A federal Europe may damage the security of its citizens. It is unrealistic to expect Russia to view a new superstate combining its traditional enemies as anything other than a potential threat. A European state would mean the collapse of NATO, exposing current NATO members outside the EU to increased insecurity, and inevitably mean rivalry with the USA, rather than the current partnership (in which America pays a disproportionate amount of Europe’s defence costs).

[Edit]
[Delete Subquestion section]
[Add new subquestion section]
[Move subquestion section down]
[Move subquestion section up]

Argument #4

[Add New]

Yes

The success of federal states elsewhere in providing peace and prosperity for their citizens, alongside democratic safeguards, point to the advantages of pursuing this model in Europe. The USA, Australia and Canada provide standards of living for their citizens which most Europeans would envy, while federal India is the best example of a long-term democratic success in the developing world.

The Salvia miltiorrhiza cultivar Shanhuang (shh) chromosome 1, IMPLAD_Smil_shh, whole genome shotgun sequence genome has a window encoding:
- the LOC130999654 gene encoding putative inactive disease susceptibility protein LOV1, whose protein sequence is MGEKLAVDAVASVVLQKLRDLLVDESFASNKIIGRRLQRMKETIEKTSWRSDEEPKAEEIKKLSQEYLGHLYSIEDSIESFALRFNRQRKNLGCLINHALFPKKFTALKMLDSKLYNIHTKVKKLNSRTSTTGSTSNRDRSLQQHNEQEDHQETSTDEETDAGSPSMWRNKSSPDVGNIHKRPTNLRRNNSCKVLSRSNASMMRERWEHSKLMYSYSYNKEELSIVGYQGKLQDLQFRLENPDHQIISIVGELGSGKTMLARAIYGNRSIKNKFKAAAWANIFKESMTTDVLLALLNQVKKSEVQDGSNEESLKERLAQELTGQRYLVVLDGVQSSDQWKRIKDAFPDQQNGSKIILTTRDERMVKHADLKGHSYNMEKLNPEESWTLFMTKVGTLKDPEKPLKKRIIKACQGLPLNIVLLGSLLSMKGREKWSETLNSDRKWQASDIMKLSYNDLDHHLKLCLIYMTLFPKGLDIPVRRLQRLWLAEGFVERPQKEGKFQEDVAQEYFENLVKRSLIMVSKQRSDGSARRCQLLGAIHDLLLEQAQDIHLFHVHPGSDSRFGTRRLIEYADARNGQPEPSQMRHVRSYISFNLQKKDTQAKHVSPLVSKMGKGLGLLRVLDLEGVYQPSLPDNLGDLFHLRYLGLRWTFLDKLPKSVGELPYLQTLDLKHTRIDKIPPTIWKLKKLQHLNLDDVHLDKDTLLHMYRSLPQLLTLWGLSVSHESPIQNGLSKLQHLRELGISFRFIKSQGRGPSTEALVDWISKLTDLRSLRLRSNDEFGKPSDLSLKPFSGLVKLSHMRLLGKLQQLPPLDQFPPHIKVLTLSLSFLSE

[Add New]

No

Europe is not like America and Australia, which were founded by immigrants with considerable homogeneity of language and culture. Canada’s relations with Quebec show that where such differences exist they can be politically destabilising, while federal states such as Brazil and the USSR have not avoided dictatorship, human rights problems and economic backwardness. Within the EU there is often no commonality of interests on key federal issues such as defence and foreign policy. Even today there are big splits on major issues such as agricultural reform and trade policy.

[Edit]
[Delete Subquestion section]
[Add new subquestion section]
[Move subquestion section down]
[Move subquestion section up]

Argument #5

[Add New]